When Sharing (Networks and Data) Isn’t Caring

networkingThese days, there are all sorts of ways to connect your devices. Instead of bothering with tangled wires and lost plugs, you can set up a wireless network to share data from one device to another. Alternatively, a few Bluetooth-enabled devices can communicate via radio waves without an internet connection. Finally, you can take advantage of the cloud to make sure your data is accessible anywhere, at any time, and from any device. All these opportunities to connect are convenient, comfortable ― and exceedingly dangerous for unprotected devices.

Linking your devices is a good way to share data, but it is also a good way to share malware and other cyberthreats. In recent years, hackers have become much more sophisticated, and their malicious tools can largely spread indiscriminately from device to device. Before you consider connecting to another device ― whether it’s your own or someone else’s ― you should make sure you are protected in the following ways.

Protect All Devices

While you should always be wary of public networks, even private networks carry some risk of infecting your devices. Therefore, before you connect to any network, you should ensure all your devices are properly protected. Any device that can connect to the internet should have appropriate security software.

Some security providers offer packages that allow you to install appropriate applications on every device you own, like maximum internet security software. These solutions will protect your devices from threats like hacking and malware regardless of your connection to the internet, and some software even offers parental controls to help kids stay away from online threats. As for Internet of Things (IoT) devices, like smart thermostats or the Amazon Echo, you can keep them protected by only using them with well-known networks and protecting those networks in the following ways.

Protect All Networks

The best way to build a secure network is to start from the ground up. Different types of networks are more secure than others: Wired, Ethernet networks are perhaps the safest because, unlike Wi-Fi networks, they require physical connections to reach other devices. However, if your network is large, wiring your devices together might be inordinately expensive and inconvenient. Nearly every home and workplace these days uses either a hybrid or full-Wi-Fi network, which can be infiltrated by anyone nearby with a wireless-enabled device ― unless you set up the proper security.

For networks with routers, the crucial first step is enabling the router’s password function and changing it to something unique. Most default router passwords are similar or identical to all other routers of the same make and model, which means hackers have an easier time infiltrating networks without individual codes. While you’re at it, you should also change the name of your network, so you can identify it quickly in the local network list. Your network’s name is changeable under tabs marked SSID, which means service set identifier.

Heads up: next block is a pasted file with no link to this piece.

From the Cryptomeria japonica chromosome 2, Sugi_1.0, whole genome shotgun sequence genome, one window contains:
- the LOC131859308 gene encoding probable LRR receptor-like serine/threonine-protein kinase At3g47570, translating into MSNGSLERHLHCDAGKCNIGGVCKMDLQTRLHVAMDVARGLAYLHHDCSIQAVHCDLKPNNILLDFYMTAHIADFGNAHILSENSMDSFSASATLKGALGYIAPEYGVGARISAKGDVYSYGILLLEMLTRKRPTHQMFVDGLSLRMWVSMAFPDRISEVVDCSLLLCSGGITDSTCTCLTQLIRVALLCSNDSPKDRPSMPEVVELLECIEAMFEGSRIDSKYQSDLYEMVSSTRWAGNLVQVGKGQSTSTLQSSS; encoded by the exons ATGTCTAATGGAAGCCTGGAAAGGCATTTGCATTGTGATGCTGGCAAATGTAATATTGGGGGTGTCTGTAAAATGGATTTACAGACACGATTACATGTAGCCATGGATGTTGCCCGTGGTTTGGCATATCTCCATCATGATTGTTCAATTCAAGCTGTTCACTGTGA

Next, you must disable remote router access. While devices in your local area might still detect and log onto your wireless network, this step prevents anyone from a remote location ― like Russia or China ― from gaining control of your devices. Under the SSID menu, you should also disable broadcasting, so strangers can’t simply pick up your wireless signal.

Finally, you should double-check and enable the potent security features of your router. Most routers come with their firewalls enabled by default, but you should make certain yours is active. This firewall shouldn’t replace those on your computers and other devices; rather, they should work in tandem to guard against threats. Additionally, you should encrypt the data on your network using WPA. With encryption, hackers who infiltrate your network won’t be able to understand any of your data.

Protect All Clouds

cloud-computingUndoubtedly you still rely on a network to access the internet, but many people and businesses are beginning to rely more on the cloud to save and share data. Unfortunately, clouds aren’t inherently secure, and even more unfortunately, there is little you can do to make your cloud provider more secure. Before you move any information or services to the cloud, you should be certain that your cloud provider takes security seriously. Even then, it is wise to avoid storing sensitive information in the cloud.

However, if you must use the cloud for important data, you can encrypt your files before transferring them. Software that zips and encrypts your data, like B1 Free Archiver, usually makes the process easy, but typically, you cannot modify that data online once the encryption has taken place. An alternative is finding a cloud service that utilizes encryption, which thankfully more and more companies are beginning to do.

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